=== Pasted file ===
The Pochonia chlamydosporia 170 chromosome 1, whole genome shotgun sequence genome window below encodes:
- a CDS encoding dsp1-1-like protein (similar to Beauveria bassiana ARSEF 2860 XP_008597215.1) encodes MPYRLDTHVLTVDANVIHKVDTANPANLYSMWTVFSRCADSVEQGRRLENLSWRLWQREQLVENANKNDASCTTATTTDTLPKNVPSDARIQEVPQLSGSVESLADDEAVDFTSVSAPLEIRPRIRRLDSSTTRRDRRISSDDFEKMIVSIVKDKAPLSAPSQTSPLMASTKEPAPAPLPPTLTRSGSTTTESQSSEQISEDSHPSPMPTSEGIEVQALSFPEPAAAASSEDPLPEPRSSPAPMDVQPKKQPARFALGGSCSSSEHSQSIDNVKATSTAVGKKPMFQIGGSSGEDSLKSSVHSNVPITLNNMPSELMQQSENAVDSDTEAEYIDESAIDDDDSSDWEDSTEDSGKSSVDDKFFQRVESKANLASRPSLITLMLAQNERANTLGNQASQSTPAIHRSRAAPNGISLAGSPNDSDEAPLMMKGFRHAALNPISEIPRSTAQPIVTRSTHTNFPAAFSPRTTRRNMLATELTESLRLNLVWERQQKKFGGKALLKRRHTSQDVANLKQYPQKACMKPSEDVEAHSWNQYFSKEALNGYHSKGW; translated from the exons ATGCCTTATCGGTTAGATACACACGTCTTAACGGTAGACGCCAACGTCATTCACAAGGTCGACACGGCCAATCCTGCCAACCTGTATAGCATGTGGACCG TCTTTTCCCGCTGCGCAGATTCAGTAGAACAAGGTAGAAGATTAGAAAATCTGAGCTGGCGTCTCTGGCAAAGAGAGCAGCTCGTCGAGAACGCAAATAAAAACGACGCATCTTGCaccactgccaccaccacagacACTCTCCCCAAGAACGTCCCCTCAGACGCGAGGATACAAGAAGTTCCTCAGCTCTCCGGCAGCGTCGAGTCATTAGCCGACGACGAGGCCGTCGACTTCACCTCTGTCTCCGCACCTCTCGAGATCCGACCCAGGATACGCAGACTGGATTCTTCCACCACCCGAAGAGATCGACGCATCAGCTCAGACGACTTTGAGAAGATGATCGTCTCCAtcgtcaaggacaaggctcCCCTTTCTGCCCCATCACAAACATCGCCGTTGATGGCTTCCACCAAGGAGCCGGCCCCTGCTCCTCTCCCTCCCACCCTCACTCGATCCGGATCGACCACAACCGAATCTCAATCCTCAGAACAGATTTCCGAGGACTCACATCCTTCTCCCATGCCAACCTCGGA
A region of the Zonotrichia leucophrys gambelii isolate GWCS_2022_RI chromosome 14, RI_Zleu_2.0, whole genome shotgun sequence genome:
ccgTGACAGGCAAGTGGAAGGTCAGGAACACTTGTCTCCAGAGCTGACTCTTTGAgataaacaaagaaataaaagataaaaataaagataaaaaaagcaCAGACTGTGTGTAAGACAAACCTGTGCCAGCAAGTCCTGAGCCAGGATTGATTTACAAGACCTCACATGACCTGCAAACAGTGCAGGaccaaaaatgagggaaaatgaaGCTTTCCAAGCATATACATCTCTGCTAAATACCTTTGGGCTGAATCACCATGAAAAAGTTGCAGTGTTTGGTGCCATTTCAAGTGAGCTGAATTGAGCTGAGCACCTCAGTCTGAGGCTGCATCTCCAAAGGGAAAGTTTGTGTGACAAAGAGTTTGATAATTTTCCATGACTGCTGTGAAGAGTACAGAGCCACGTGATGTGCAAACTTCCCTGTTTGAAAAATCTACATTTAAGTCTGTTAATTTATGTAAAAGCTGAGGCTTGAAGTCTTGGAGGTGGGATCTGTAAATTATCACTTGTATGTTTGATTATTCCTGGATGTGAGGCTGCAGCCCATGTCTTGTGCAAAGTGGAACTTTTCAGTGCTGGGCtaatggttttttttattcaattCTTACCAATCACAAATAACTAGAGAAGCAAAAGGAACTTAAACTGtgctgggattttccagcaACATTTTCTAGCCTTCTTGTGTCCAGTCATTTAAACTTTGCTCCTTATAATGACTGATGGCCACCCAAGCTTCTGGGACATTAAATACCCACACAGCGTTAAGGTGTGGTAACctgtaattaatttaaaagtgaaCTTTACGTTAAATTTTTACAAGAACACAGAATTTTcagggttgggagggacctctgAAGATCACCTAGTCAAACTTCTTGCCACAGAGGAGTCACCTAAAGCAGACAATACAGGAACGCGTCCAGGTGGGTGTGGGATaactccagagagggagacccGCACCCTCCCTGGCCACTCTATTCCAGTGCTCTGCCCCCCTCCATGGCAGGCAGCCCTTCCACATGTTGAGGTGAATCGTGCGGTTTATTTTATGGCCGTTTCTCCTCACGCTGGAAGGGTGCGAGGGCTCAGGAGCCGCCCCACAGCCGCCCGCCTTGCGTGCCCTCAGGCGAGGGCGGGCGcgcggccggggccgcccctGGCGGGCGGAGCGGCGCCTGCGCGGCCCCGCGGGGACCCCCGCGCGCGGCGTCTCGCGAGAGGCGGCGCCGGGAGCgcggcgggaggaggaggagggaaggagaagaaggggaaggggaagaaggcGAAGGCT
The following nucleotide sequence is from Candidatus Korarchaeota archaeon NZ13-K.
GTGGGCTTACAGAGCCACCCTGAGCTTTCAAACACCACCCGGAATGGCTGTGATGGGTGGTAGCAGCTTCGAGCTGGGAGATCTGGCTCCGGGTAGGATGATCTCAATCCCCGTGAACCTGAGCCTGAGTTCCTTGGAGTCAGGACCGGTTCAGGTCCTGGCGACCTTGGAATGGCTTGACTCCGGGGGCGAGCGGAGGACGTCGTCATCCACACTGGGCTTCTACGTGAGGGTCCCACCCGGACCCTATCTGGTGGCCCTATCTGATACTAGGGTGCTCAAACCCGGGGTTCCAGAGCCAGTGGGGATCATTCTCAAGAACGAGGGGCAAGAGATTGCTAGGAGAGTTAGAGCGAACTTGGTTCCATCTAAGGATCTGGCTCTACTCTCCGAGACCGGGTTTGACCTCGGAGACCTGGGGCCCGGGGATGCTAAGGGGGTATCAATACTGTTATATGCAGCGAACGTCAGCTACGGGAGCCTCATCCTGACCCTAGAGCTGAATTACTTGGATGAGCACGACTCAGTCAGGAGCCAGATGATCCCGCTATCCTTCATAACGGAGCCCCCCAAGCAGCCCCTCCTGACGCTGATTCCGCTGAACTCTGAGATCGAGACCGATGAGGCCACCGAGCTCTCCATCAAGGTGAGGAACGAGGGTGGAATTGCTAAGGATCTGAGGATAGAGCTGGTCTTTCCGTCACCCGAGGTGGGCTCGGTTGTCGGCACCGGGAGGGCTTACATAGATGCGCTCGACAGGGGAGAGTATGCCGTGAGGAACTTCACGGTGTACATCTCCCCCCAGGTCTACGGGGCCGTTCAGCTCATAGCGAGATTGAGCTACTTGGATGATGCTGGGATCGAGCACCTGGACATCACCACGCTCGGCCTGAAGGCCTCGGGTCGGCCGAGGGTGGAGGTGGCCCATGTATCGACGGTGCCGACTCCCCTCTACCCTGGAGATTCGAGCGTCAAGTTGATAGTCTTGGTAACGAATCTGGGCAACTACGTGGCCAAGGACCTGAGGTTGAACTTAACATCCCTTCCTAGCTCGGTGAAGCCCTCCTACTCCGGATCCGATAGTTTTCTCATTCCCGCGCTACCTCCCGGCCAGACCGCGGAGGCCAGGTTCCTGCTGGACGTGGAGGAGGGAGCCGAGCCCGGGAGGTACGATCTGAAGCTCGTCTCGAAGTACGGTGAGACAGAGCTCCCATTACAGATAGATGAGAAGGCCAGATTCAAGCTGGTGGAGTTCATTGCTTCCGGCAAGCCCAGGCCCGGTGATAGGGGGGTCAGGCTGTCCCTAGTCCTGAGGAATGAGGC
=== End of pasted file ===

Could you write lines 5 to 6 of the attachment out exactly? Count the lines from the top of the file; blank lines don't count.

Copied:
The following nucleotide sequence is from Candidatus Korarchaeota archaeon NZ13-K.
GTGGGCTTACAGAGCCACCCTGAGCTTTCAAACACCACCCGGAATGGCTGTGATGGGTGGTAGCAGCTTCGAGCTGGGAGATCTGGCTCCGGGTAGGATGATCTCAATCCCCGTGAACCTGAGCCTGAGTTCCTTGGAGTCAGGACCGGTTCAGGTCCTGGCGACCTTGGAATGGCTTGACTCCGGGGGCGAGCGGAGGACGTCGTCATCCACACTGGGCTTCTACGTGAGGGTCCCACCCGGACCCTATCTGGTGGCCCTATCTGATACTAGGGTGCTCAAACCCGGGGTTCCAGAGCCAGTGGGGATCATTCTCAAGAACGAGGGGCAAGAGATTGCTAGGAGAGTTAGAGCGAACTTGGTTCCATCTAAGGATCTGGCTCTACTCTCCGAGACCGGGTTTGACCTCGGAGACCTGGGGCCCGGGGATGCTAAGGGGGTATCAATACTGTTATATGCAGCGAACGTCAGCTACGGGAGCCTCATCCTGACCCTAGAGCTGAATTACTTGGATGAGCACGACTCAGTCAGGAGCCAGATGATCCCGCTATCCTTCATAACGGAGCCCCCCAAGCAGCCCCTCCTGACGCTGATTCCGCTGAACTCTGAGATCGAGACCGATGAGGCCACCGAGCTCTCCATCAAGGTGAGGAACGAGGGTGGAATTGCTAAGGATCTGAGGATAGAGCTGGTCTTTCCGTCACCCGAGGTGGGCTCGGTTGTCGGCACCGGGAGGGCTTACATAGATGCGCTCGACAGGGGAGAGTATGCCGTGAGGAACTTCACGGTGTACATCTCCCCCCAGGTCTACGGGGCCGTTCAGCTCATAGCGAGATTGAGCTACTTGGATGATGCTGGGATCGAGCACCTGGACATCACCACGCTCGGCCTGAAGGCCTCGGGTCGGCCGAGGGTGGAGGTGGCCCATGTATCGACGGTGCCGACTCCCCTCTACCCTGGAGATTCGAGCGTCAAGTTGATAGTCTTGGTAACGAATCTGGGCAACTACGTGGCCAAGGACCTGAGGTTGAACTTAACATCCCTTCCTAGCTCGGTGAAGCCCTCCTACTCCGGATCCGATAGTTTTCTCATTCCCGCGCTACCTCCCGGCCAGACCGCGGAGGCCAGGTTCCTGCTGGACGTGGAGGAGGGAGCCGAGCCCGGGAGGTACGATCTGAAGCTCGTCTCGAAGTACGGTGAGACAGAGCTCCCATTACAGATAGATGAGAAGGCCAGATTCAAGCTGGTGGAGTTCATTGCTTCCGGCAAGCCCAGGCCCGGTGATAGGGGGGTCAGGCTGTCCCTAGTCCTGAGGAATGAGGC